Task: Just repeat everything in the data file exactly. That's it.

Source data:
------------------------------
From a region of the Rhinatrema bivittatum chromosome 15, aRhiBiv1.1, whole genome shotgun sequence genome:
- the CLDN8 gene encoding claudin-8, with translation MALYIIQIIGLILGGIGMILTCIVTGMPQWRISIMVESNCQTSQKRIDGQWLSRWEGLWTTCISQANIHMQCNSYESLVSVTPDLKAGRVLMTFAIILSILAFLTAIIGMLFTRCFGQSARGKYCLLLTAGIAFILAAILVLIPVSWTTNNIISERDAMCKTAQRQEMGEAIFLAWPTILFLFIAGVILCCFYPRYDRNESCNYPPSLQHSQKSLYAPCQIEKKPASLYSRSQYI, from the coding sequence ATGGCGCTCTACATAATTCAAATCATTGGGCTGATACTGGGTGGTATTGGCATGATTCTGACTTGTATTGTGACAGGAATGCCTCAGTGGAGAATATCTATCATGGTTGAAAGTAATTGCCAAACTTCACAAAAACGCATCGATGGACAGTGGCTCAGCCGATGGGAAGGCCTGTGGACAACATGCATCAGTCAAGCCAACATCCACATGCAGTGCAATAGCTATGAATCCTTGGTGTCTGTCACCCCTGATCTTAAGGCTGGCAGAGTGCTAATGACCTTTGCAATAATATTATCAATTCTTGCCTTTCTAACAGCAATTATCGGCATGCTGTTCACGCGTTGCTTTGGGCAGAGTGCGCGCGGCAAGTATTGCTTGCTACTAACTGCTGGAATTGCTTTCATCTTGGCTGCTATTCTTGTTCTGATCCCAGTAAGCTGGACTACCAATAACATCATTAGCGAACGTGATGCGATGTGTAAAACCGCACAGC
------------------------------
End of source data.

From a region of the Rhinatrema bivittatum chromosome 15, aRhiBiv1.1, whole genome shotgun sequence genome:
- the CLDN8 gene encoding claudin-8, with translation MALYIIQIIGLILGGIGMILTCIVTGMPQWRISIMVESNCQTSQKRIDGQWLSRWEGLWTTCISQANIHMQCNSYESLVSVTPDLKAGRVLMTFAIILSILAFLTAIIGMLFTRCFGQSARGKYCLLLTAGIAFILAAILVLIPVSWTTNNIISERDAMCKTAQRQEMGEAIFLAWPTILFLFIAGVILCCFYPRYDRNESCNYPPSLQHSQKSLYAPCQIEKKPASLYSRSQYI, from the coding sequence ATGGCGCTCTACATAATTCAAATCATTGGGCTGATACTGGGTGGTATTGGCATGATTCTGACTTGTATTGTGACAGGAATGCCTCAGTGGAGAATATCTATCATGGTTGAAAGTAATTGCCAAACTTCACAAAAACGCATCGATGGACAGTGGCTCAGCCGATGGGAAGGCCTGTGGACAACATGCATCAGTCAAGCCAACATCCACATGCAGTGCAATAGCTATGAATCCTTGGTGTCTGTCACCCCTGATCTTAAGGCTGGCAGAGTGCTAATGACCTTTGCAATAATATTATCAATTCTTGCCTTTCTAACAGCAATTATCGGCATGCTGTTCACGCGTTGCTTTGGGCAGAGTGCGCGCGGCAAGTATTGCTTGCTACTAACTGCTGGAATTGCTTTCATCTTGGCTGCTATTCTTGTTCTGATCCCAGTAAGCTGGACTACCAATAACATCATTAGCGAACGTGATGCGATGTGTAAAACCGCACAGC